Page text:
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The Leopard (#110 of 4)

If I Had a Sight & Sound Film Ballot Tony Dayoub’s Top 10 Films of All Time

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If I Had a Sight & Sound Film Ballot: Tony Dayoub’s Top 10 Films of All Time
If I Had a Sight & Sound Film Ballot: Tony Dayoub’s Top 10 Films of All Time

When The House Next Door invited its writers to submit their Top 10 films of all time, I was faced with the usual conundrum: What does “Top 10” signify – best or favorite? After much consideration, I’m happy to say that the list I came up with could easily represent either. These are definitely personal favorites, but, in my not-so-humble opinion, they are also unassailable in their perfection, and could easily fall at the top of any all-time best list arrived at by consensus.

If I Had a Sight & Sound Film Ballot: Budd Wilkins’s Top 10 Films of All Time

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If I Had a Sight & Sound Film Ballot: Budd Wilkins’s Top 10 Films of All Time
If I Had a Sight & Sound Film Ballot: Budd Wilkins’s Top 10 Films of All Time

Bearing in mind the fundamentally mercurial nature of any such list (at least as far as I’m concerned), apt to alter its constituent membership with the swiftness of a weathervane buffeted by hurricane-force winds, I hereby present the 10 films that rank as my current favorites.

São Paulo International Film Festival 2011: Tales of the Night, Histórias Que Só Existem Quando Lembradas, & The Leopard

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São Paulo International Film Festival 2011: Tales of the Night, Histórias Que Só Existem Quando Lembradas, & The Leopard
São Paulo International Film Festival 2011: Tales of the Night, Histórias Que Só Existem Quando Lembradas, & The Leopard

São Paulo is enormous. Its 11 million-plus citizens make it the world’s seventh-most populated city, and the people have spread out across around 2,000 square kilometers (more than 750 square miles). Innumerable roads connect the city’s different parts to each other, and make it extremely hard to get around without using a bus or a car. This in turn leads to terrible traffic.

The traffic means that a Mostra filmgoer must be clever and careful, scheduling his or her film screenings so as to be able to make them all. Fortunately, the Mostra has placed 10 of its 22 screens this year within a half-hour walk of each other, all located around Avenida Paulista, a long, major street also full of businesses, banks, museums, and malls. If one simply stays in this area, one can fill one’s schedule nicely, as nearly every film on the program plays at least once within it. But any filmgoer would tell you that convenience only makes up part of the decision as to where to see a movie. The space’s comfort and the screen’s appropriateness to the film are also very key.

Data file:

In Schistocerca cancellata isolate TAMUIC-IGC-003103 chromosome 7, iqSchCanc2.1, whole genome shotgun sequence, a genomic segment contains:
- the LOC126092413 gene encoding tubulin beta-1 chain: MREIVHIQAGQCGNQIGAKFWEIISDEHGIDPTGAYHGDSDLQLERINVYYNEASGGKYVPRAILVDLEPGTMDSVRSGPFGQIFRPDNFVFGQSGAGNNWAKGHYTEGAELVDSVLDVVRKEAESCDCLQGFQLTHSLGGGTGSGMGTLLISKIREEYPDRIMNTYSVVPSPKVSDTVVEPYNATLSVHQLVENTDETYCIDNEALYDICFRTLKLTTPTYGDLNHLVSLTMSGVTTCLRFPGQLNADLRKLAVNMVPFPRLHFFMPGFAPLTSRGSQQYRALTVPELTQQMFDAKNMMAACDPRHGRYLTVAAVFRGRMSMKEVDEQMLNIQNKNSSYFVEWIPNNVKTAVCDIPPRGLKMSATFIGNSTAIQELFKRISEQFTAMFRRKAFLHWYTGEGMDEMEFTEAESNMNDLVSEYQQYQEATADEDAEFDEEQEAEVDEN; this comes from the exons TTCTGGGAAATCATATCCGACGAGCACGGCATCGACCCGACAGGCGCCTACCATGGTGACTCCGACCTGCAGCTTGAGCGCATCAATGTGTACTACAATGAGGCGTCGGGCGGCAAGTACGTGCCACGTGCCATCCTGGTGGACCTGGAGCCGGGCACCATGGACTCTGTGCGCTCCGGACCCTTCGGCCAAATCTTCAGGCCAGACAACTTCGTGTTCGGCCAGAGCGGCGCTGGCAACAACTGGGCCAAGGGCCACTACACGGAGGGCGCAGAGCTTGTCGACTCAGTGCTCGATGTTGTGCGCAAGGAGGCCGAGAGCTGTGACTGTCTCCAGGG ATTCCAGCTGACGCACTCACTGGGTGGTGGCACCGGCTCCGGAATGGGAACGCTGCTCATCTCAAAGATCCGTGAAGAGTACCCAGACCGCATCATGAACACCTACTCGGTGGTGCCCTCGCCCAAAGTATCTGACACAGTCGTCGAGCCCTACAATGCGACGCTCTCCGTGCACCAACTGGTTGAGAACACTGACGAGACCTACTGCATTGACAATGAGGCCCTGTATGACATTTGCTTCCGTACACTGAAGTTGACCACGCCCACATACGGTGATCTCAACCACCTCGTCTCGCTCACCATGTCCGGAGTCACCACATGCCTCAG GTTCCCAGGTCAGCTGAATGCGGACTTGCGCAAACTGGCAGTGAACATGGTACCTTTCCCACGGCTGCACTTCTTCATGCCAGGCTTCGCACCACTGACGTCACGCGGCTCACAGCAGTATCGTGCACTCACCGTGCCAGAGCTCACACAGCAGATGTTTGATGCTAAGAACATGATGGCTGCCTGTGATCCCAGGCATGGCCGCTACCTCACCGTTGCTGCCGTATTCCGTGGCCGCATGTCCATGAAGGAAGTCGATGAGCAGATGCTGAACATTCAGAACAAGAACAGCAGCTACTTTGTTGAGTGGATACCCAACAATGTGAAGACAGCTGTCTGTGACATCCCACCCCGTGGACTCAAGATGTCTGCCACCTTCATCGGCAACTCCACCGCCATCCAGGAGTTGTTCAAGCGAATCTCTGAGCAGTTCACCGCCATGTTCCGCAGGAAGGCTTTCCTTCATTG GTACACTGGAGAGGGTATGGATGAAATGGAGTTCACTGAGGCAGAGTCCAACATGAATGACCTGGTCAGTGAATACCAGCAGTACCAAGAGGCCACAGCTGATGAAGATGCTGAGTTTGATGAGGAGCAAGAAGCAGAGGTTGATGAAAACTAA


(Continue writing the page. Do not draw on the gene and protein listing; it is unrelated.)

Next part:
São Paulo International Film Festival 2011: The Seventh Satellite, The Mystery of the Lagoons, Andino Fragments, The Day He Arrives, & More

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São Paulo International Film Festival 2011: <em>The Seventh Satellite</em>, <em>The Mystery of the Lagoons, Andino Fragments</em>, <em>The Day He Arrives</em>, & More
São Paulo International Film Festival 2011: <em>The Seventh Satellite</em>, <em>The Mystery of the Lagoons, Andino Fragments</em>, <em>The Day He Arrives</em>, & More

A prominent Brazilian film critic said that he was most excited for the nine Elia Kazan films screening at this year’s Mostra. I said that the prints should be good, thinking about the complete Elia Kazan retrospective at New York’s Film Forum in 2009, which included beautiful new prints of On the Waterfront and Wild River, and about the fact that Kazan’s widow Frances was attending this year’s festival in person. “Yes,” he said, “I’m sure they’re all on film.”

The remark was surprising, until I considered it. I lived in New York for three years before moving to São Paulo last December, during which time I discovered a number of amazing films I would never have had exposure to otherwise, oftentimes on beautiful 35mm prints. Yet the city also instilled a kind of provincial thinking, leading me to assume that every other large city had the same resources. São Paulo is a wonderful place for filmgoing, with large series or retrospectives happening less than every two months, yet when you go to see an American or European film in repertory it’s often an imported print with French or English subtitles, with additional Portuguese subtitles projected electronically beneath. This was certainly the case with complete retrospectives this year devoted to major filmmakers as various as Claire Denis, Alfred Hitchcock, Luc Moullet, and Béla Tarr; one of the programmers of last year’s massive John Ford series told me he couldn’t find a single Ford print in Brazil.